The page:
Discuss all things Remember The Milk.



awaddell says:
Hi, I posted on this subject in the Gmail forum a couple of days ago but no replies so here goes #2

I have gmail configured to use SSL ubiquitously. This is essential outside of a controlled VPN environment - imo.

I'm using FF3 with the RTM addon.

If I were to load RTM from Gmail, the HREF is canonicalised to

there's no way it seems to affect this which means I cannot trust my staff (or my mother say) to *not* head off on a path that has them sending their RTM credentials in the clear (which will then be available to every idiot ISP, dirtbag WiFi eavesdropper or whatever). People re-use passwords across multiple applications and that's the real issue (for me). Other people may care about the confidentiality of their RTM data.

So, OK I can login into RTM with https first and then load gmail but 'this does not scale/this is not a workable use-case'.

Here's another gotcha

If you login with (forced) SSL via https:// and typo your password, then RTM switches the protocol back to http://
This is really nasty folks - not just because the protocol should be transparent to the application but because this will really trip people up.

Security is paramount. Not, in my case because of the nature of the data we're storing with you but because passwords are typically re-used in other, perhaps more data-critical applications.

I think you need to offer a similar option to what google does and let the user decide if they want to use SSL everywhere. I guess the iframe on the gmail page is being added by the addon so the addon will need to/ need to know to change the proto to https. This may require a simple addon 'preferences' option (make it the user's problem to organise but do give them the option)

As you can see, security is a deal breaker for me. As it should be imo. Of course there's a cost in terms of processing both for you and for me. As I commented in my original post - port 80 is the world's digital toilet and more so every day. There's a price of admission to be paid for using port 443 but some people like me don't mind the price for the superior outcome (which should be *completely negating security issues relating to data in transit*).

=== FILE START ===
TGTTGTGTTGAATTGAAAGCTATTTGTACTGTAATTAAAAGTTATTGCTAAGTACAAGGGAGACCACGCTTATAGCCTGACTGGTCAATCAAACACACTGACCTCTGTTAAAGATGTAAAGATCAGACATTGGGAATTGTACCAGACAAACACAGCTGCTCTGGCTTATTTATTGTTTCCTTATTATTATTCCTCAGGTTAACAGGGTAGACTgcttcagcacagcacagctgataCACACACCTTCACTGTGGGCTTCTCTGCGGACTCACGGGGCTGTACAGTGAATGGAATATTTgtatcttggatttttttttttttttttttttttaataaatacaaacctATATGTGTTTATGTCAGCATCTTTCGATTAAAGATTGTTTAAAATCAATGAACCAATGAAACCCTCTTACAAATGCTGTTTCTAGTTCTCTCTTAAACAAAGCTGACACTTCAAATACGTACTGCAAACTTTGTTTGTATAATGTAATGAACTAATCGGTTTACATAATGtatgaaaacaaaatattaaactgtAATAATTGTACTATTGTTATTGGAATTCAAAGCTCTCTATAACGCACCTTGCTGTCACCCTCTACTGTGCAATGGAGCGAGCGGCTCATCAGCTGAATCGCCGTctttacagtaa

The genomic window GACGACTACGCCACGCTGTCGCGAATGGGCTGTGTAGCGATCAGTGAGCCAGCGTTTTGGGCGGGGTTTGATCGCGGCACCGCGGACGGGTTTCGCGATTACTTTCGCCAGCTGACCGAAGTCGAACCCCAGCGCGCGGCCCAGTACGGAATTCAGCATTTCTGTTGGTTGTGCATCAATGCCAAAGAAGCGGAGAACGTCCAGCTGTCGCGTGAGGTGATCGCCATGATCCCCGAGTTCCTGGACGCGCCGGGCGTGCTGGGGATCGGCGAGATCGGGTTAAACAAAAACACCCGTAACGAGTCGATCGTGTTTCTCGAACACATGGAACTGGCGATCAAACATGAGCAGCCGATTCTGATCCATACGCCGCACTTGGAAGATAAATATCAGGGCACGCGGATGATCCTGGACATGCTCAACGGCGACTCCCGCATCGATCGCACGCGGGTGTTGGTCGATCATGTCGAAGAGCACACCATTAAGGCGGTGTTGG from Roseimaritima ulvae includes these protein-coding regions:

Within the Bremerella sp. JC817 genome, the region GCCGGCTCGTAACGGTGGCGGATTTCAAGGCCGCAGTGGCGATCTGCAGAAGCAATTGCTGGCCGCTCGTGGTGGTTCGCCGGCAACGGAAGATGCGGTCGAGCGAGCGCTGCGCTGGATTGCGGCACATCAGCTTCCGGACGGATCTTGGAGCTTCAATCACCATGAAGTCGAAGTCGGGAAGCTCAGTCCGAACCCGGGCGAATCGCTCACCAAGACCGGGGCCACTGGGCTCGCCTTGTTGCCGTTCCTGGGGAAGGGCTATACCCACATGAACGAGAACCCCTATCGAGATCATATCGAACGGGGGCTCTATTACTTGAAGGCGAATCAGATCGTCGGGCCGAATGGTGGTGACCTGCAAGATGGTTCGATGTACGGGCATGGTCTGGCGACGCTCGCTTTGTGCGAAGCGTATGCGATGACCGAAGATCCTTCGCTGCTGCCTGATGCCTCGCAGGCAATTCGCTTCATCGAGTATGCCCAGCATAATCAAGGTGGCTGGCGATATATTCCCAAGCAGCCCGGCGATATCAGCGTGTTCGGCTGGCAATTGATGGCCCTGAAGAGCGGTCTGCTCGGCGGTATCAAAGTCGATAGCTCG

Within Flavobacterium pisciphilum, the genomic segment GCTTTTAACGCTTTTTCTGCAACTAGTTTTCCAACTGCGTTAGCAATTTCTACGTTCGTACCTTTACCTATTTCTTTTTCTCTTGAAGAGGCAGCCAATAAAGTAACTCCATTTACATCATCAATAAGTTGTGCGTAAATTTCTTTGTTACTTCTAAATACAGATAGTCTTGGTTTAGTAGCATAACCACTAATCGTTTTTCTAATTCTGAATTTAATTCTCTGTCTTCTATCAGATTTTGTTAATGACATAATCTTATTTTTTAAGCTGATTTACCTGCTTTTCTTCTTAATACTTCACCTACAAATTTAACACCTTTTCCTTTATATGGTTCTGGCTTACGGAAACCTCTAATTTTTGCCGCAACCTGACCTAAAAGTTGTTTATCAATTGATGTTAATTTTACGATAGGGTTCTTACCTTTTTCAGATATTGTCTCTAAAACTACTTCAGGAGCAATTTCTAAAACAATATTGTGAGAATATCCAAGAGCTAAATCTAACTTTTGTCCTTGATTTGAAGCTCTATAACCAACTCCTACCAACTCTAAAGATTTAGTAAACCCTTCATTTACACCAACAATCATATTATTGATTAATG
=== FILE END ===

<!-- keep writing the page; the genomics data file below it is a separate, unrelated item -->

PS Of the list of over 100 task management apps I quickly browsed through (somewhere) most are hopelessly clueless (only runs on windows - groan/ do everything on our website - groan). I believe in the model you're using which means I don't mind fighting you over this issue but I do hope that I 'win' and that you take the issue of security seriously enough to make it go away.

Posted at 5:58am on August 8, 2008
awaddell says:

I posted that forum message after loggin in with HTTP as

On submitting the form, RTM rewrote the protocol as

I think you need to dig deep in your classes to remove all canonicalisation and replace with $PROTO which is available in the SERVER environment (or more securely with EGPCS if using PHP).

Regards, (as I tcpdump this port 80 traffic for my throwaway password)
Posted 11 years ago
awaddell says:
test again - forgot to start tcpdump ;-)
Posted 11 years ago
emily (Remember The Milk) says:
Hi awaddell,

Security is very important to us. Regardless of whether the login form is accessed at the HTTP or HTTPS URL, login details are always encrypted (the form always posts to HTTPS, so login details are never sent in the clear).

If you access Gmail via HTTPS, RTM for Gmail will both send your login details and your tasks data over HTTPS. (Sorry the login URL is confusing for Gmail.)

Thanks for reporting the issue when a user's login fails at the HTTPS URL and they're sent back to HTTP rather than HTTPS. In that case, their login details are still sent via HTTPS, but the application is loaded via HTTP (which isn't desired as by accessing the HTTPS URL initially they obviously wanted to load the application via HTTPS too). We'll get this corrected.

We're looking into the possibility of providing an option to always use SSL when loading the application (like Gmail recently introduced). Unfortunately we can't guarantee that when accessing the main site (not the application) via HTTPS, that all links will use HTTPS (as some parts of the site, such as the blog, aren't available via HTTPS). However, having an option like Gmail does would ensure that if a user always wanted to access the application via HTTPS, they would always be forced into that mode.
Posted 11 years ago
This topic has now been closed automatically due to a lack of responses in the past 90 days.